The Wrestle of Religion with Truth

By Henry Nelson Wieman | Go to book overview

CHAPTER XIII
RELIGIOUS TEST OF THIS CONCEPT

We are now prepared to consider the most important question in this discussion of the concept of God: On what grounds, if any, is Whitehead justified in identifying God with this principle of concretion? What criteria can we use to test the adequacy of any concept of God? There are three tests we would apply: (1) Does the concept designate that something in all being upon which human life must depend and to which humans must adjust, in order to attain the greatest possibilities of good and escape the greatest possibilities of evil? (2) Does it deal adequately with the problem of evil? (3) Is it true to religious experience?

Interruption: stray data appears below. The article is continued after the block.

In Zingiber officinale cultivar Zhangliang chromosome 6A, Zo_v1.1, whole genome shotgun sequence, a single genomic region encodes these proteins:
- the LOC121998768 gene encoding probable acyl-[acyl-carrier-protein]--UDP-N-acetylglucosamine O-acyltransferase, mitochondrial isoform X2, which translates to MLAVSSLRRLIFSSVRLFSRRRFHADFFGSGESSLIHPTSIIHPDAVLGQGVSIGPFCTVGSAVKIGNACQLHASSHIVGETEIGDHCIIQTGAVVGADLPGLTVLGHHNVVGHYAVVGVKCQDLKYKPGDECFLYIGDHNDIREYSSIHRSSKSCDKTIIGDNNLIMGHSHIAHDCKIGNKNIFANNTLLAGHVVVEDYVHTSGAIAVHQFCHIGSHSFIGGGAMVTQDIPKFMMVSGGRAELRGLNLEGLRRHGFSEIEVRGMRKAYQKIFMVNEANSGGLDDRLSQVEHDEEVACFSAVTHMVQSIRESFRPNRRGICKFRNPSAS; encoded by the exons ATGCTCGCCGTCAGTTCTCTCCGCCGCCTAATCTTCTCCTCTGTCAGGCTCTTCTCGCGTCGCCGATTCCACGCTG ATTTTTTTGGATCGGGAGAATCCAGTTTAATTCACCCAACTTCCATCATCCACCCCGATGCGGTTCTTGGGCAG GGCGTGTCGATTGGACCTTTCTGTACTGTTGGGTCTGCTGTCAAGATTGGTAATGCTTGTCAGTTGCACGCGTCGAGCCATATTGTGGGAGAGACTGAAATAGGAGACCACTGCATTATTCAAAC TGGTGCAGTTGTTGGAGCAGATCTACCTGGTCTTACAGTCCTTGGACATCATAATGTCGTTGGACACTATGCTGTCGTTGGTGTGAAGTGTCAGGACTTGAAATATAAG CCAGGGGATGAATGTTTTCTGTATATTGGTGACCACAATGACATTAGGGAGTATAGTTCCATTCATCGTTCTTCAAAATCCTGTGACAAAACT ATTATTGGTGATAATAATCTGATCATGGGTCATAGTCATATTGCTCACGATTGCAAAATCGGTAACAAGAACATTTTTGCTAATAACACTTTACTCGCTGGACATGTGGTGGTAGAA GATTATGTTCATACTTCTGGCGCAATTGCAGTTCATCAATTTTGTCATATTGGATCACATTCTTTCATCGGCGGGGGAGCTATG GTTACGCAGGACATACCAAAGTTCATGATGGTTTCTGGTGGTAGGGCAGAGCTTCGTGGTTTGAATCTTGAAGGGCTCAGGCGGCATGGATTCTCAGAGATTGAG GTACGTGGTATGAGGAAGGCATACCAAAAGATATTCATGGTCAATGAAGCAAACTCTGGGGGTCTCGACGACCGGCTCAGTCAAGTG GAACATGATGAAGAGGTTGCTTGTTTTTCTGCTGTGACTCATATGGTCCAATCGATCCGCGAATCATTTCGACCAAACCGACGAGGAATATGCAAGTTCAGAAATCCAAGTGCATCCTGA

The principle of concretion seems to meet the first test. The greatest good, the best life, is that joy and mastery, appreciation and efficiency, which reach their highest point when one is adaptive and responsive to, and so prehensive of, the widest and fullest range of all being. If we want to put it in biological terms, it is that life in which the organism interacts most intimately, most extensively and most continuously with its total environment through adequate operation of mind and body. It is that life in which there is most sensitivity to the fulness of the world about us, most far-reaching adaptation to it, most appreciation and understanding of it. Such a life is attainable only as we avail ourselves of that order of all being which sustains and pro

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